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David Mourns Saul and Jonathan

Why David Mourned for Saul, Jonathan, Israel

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When Philistines defeated Israel in the battle at Mt. Gilboa and killed the Israeli king Saul and his son Jonathan, David mourned Saul, Jonathan, the Israeli army, and the house of Israel. In this study, we examine why he mourned. While his mourning for Saul was intended to honor and show respect, his mourning for Jonathan was an expression of sadness and regret for an unexpected loss of life. In contrast, we find that his mourning for the Israeli army and house of Israel goes beyond grieving or lamenting for the dead and invokes spiritual mourning such as mentioned in “Blessed are those who mourn, for they will be comforted [Matthew 5:4].”

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David and Saul Close Encounters: Saul in Pursuit of David

Responding to an Oppressor

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After David left Saul’s service, Saul went after him to hunt him down and kill him, because he saw David as a threat to continuation of his kingdom. David, with a team of about 400 men, moved frequently to evade Saul. Twice he had good opportunity to kill Saul but did not kill him because of his great respect for Saul as God’s anointed king of Israel.

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David Departs from Saul and Begins to Build His Team

David Builds His Team

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After David left Saul’s service, he set out to build a team to protect him from Saul. He needed people, food and supplies, and weapon. He was joined initially by a group of four hundred men that needed relief under Saul’s administration. They would be unreachable to Saul’s people by teaming with David and at the same time help protect David by building a team around him. David’s relationship with this group illustrates an important principle of team building.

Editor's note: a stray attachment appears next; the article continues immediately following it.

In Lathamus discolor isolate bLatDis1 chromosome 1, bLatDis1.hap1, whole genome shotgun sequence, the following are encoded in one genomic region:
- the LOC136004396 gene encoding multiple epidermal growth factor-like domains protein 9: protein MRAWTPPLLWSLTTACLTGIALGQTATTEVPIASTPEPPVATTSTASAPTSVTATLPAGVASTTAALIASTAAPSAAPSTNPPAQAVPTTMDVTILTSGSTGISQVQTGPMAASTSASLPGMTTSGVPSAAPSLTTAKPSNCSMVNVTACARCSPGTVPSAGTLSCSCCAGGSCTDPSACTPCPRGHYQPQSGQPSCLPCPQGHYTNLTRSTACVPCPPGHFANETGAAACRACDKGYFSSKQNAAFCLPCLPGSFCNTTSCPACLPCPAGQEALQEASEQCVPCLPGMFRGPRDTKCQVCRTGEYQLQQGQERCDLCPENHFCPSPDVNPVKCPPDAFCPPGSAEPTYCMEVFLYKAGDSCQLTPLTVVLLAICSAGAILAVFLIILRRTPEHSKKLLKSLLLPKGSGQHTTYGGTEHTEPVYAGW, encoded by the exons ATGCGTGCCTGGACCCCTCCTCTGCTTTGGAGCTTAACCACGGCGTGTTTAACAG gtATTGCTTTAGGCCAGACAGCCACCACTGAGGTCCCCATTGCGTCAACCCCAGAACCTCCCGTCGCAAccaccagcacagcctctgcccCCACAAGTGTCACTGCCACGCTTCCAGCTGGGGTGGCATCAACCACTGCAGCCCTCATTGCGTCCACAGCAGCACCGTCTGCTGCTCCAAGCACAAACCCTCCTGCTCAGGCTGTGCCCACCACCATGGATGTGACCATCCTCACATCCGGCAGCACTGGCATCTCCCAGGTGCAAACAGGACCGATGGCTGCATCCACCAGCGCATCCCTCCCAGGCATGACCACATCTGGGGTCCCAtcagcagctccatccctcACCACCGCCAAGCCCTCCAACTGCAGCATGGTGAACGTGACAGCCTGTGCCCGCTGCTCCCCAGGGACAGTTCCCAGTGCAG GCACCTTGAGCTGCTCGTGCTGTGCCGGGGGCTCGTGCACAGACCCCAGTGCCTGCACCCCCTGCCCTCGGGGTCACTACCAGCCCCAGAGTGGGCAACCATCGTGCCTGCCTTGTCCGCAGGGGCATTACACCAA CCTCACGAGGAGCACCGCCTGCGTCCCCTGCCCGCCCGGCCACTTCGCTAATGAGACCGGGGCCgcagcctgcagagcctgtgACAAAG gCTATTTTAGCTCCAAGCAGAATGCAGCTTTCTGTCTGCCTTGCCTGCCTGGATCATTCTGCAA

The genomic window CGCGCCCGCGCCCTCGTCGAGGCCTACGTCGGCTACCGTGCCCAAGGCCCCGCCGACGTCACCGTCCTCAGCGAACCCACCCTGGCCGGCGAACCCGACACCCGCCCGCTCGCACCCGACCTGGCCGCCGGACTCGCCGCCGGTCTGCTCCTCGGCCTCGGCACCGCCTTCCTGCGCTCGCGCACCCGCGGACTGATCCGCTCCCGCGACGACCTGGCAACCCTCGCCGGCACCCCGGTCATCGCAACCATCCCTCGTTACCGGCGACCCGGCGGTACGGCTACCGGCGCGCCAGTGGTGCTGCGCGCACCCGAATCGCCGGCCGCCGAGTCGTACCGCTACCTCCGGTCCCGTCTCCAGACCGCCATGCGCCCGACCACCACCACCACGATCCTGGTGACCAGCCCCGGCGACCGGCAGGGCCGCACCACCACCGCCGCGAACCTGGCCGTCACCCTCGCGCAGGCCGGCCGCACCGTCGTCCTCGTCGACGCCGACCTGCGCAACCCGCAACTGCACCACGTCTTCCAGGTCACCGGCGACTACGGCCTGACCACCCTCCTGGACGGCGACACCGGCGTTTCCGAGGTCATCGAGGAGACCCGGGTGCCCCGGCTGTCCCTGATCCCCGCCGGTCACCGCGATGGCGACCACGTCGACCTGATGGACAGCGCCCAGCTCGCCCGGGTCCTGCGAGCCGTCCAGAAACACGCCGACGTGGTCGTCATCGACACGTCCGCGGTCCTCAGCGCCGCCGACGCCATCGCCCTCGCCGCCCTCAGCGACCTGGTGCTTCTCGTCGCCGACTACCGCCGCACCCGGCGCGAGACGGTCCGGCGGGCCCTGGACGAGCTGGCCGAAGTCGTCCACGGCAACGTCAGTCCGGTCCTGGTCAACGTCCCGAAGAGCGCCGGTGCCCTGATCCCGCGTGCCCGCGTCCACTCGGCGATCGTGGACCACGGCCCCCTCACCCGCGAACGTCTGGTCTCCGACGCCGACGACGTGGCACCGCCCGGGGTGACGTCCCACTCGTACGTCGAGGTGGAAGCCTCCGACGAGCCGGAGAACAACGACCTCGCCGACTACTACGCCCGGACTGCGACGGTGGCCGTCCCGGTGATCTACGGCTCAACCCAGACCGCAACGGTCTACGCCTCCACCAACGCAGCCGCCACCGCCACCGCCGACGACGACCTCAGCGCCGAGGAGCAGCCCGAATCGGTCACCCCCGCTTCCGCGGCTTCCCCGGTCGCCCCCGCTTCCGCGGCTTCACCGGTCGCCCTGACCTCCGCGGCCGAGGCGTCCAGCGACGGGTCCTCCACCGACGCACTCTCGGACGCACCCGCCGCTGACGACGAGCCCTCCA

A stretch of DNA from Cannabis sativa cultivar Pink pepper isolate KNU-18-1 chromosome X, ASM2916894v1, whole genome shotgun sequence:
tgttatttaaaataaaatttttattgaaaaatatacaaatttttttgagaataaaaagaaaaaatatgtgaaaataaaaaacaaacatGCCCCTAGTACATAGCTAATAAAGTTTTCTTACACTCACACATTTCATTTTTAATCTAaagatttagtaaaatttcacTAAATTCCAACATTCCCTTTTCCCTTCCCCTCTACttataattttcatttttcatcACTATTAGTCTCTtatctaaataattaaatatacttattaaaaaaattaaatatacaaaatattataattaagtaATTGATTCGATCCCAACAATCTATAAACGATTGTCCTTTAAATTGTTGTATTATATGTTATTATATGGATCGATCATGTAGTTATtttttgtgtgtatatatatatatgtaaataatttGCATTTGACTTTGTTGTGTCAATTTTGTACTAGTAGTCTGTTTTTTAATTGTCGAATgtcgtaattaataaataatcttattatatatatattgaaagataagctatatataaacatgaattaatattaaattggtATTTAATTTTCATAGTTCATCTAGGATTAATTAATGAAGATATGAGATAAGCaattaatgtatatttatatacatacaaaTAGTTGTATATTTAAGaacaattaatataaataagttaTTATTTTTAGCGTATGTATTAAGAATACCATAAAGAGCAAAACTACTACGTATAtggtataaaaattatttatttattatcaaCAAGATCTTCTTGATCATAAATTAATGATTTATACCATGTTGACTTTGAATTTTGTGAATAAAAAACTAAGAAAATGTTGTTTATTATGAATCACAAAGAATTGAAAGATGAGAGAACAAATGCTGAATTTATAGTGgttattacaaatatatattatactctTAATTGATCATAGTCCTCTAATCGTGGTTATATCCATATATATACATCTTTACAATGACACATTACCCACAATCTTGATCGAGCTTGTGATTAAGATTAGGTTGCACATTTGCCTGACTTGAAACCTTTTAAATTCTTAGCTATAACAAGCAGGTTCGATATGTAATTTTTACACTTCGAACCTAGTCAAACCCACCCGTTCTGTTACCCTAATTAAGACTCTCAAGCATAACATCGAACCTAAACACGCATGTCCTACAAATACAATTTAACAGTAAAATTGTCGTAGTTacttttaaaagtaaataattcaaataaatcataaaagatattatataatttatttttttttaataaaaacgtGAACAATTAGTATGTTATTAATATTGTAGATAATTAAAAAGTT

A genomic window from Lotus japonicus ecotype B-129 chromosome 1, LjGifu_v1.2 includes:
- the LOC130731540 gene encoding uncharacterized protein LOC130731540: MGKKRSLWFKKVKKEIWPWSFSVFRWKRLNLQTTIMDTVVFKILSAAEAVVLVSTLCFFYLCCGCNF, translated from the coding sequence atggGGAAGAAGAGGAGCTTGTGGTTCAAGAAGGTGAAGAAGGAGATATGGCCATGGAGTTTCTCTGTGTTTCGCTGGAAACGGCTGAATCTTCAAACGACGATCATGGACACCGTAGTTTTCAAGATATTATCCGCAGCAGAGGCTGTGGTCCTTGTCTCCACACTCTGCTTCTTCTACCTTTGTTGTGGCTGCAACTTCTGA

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Master versus Innovative Subordinate: Saul Tries to Kill David

Saul Tries to Kill David: Jealous and Afraid

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How Should a Master and an Innovative Subordinate Relate? Interactions between Saul and David after David killed Goliath indicate useful answers. David remained in Saul’s service after killing Goliath and was threatened by Saul because Saul was jealous and afraid of him. Saul was jealous of David because he killed Goliath and led Israel to victory over the Philistines at a time that Saul, the king, was visibly too frightened to try. He was afraid of David because God was with David and had left Saul, and David was successful and impressed the people of Israel in everything he did. Therefore, Saul, the master, felt out-performed by his subordinate, David, and reacted by threatening to kill him.

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Introducing Heart of David Series

David, Samuel, and Saul

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God rejected Saul as king over Israel because he disobeyed God by selectively performing only aspects of God’s instruction while doing as he liked regarding the others. After God rejected Saul’s kingship, he directed Samuel to seek out a son of Jesse and anoint him king.